Facebook Offers You An Invisibility Cloak For Apps, Because Mark Zuckerberg Is All Touchy-Feely & 'People Come First' Now
Have you read your Facebook privacy agreement lately? Well, neither have we. But the social media giant just made a big change that makes the 13 page, 5400-word agreement act just a bit more in your favor. On Wednesday, Facebook CEO Mark Zuckerberg announced that when users use Facebook to log into apps, they'll have the ability to decide what bits of information they share, as well as the option of logging into the apps anonymously. Zuckerberg made his commitment to the safety and privacy of Facebook users clear in his keynote address, saying “We serve a lot of different communities, but one is by far the most important: the people that use our products.” Awww.
While Facebook has certainly run into controversy before about its privacy settings, with reports of how Facebook is able to track both your online and offline activity raising hairs on the backs of everybody's necks, the company is certainly trying to revamp its image as a user-first platform. Said Zuckerberg, “It’s important that in every single thing we do, we put people first.” Mark, stop it, you'll make us cry.
Of course, the news that you now have the ability to control how much information third-party apps and companies see begs the question: how much could they see before? Previously, according to the Wall Street Journal, those who currently use Facebook to log into their apps are giving up plenty of information, "including their email addresses, their friend lists and other personal data."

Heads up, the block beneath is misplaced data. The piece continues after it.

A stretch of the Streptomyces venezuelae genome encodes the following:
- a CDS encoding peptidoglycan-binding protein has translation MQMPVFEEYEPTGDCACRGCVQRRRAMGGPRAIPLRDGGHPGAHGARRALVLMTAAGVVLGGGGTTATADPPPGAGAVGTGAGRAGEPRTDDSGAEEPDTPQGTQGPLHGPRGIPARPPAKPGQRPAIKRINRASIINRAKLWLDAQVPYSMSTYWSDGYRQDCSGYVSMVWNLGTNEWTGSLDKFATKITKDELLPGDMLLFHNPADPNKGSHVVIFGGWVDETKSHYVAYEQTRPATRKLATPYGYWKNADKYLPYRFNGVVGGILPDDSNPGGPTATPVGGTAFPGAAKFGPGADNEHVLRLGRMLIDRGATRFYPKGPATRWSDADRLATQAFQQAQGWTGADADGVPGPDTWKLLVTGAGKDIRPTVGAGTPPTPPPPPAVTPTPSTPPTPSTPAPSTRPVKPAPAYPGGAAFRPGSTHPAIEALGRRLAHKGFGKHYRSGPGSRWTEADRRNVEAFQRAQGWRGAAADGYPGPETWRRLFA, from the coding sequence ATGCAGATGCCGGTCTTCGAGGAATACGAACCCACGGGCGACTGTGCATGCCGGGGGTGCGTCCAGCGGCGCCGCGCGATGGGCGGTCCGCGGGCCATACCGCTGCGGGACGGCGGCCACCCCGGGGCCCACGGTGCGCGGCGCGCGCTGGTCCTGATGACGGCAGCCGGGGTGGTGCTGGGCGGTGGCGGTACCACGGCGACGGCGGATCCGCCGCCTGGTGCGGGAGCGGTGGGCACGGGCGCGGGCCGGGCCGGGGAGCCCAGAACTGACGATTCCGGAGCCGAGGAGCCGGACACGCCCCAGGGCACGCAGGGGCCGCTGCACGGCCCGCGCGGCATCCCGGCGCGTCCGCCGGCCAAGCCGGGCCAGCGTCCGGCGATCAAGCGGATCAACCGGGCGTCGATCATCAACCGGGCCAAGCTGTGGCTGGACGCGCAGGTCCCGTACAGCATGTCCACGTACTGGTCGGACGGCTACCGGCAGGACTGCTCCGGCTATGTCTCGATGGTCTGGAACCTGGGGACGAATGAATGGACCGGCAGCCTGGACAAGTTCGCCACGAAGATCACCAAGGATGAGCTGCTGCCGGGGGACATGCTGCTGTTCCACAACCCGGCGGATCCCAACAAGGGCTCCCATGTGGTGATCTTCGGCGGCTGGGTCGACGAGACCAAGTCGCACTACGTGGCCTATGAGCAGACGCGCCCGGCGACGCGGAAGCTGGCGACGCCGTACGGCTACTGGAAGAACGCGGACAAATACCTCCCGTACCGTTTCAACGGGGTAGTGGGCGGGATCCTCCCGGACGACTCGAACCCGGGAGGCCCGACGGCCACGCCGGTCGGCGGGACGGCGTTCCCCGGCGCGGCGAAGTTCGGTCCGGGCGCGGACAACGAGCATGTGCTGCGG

But don't get too comfortable just yet. Mark Wilson at FastCompany explains that while the app may not be able to see you, Facebook can. Moreover, if you use Anonymous Login to download an app in order to try it out, you still have to provide your information afterwards if you decide you like it. So your anonymity really only lasts for a little while.
And considering Facebook still has access to your information, it seems a little unclear as to how helpful temporarily barring third parties from accessing your data will be. Facebook logins are so valuable because they allow the company to collect information like "shopping preferences, browsing habits, and mobile app use." This information is then used for targeted ads, which is why your Facebook page mysteriously knows what it is that you were just looking to buy on Amazon.
This generates a huge amount of revenue for Facebook, who reported last week that their first-quarter ad revenue was up 82 percent from last year at $2.3 billion.
While some app developers worry that having access to less user information might be detrimental to their product, Facebook insists that having user trust is of paramount importance, and could actually encourage more people to log in. Eddie O’Neil, a Facebook product manager, told the Wall Street Journal that developers should "understand giving their users transparency is super important."
That being said, transparency isn't exactly the term that comes to mind when considering Facebook privacy policies, and it's even confusing the infallible Supreme Court justices. Chief Justice John Roberts, for one, believes that anything on Facebook is fair game, saying "it's certainly not private in the sense that many of the other applications are." Social media sites like Facebook and Twitter are tangentially involved in the current SCOTUS hearings about warantless searches of mobile devices. While cell phones, particularly smart phones, have been used by authorities to track down illegal activity, some argue that accessing an individual's mobile device without a warrant infringes upon their rights.
But when it comes to Facebook, Roberts believes that information is "specifically designed to be made public." According to Roberts, there is not "any privacy interest" in Facebook, and if there is, it will be "diminished because the point is you want these things to be public and seen widely." Roberts went on to say that apps like Facebook "don't have an air of privacy about them." Wonder what Justice Roberts' Facebook looks like.
With Anonymous Login, we, as well as app developers, will never know.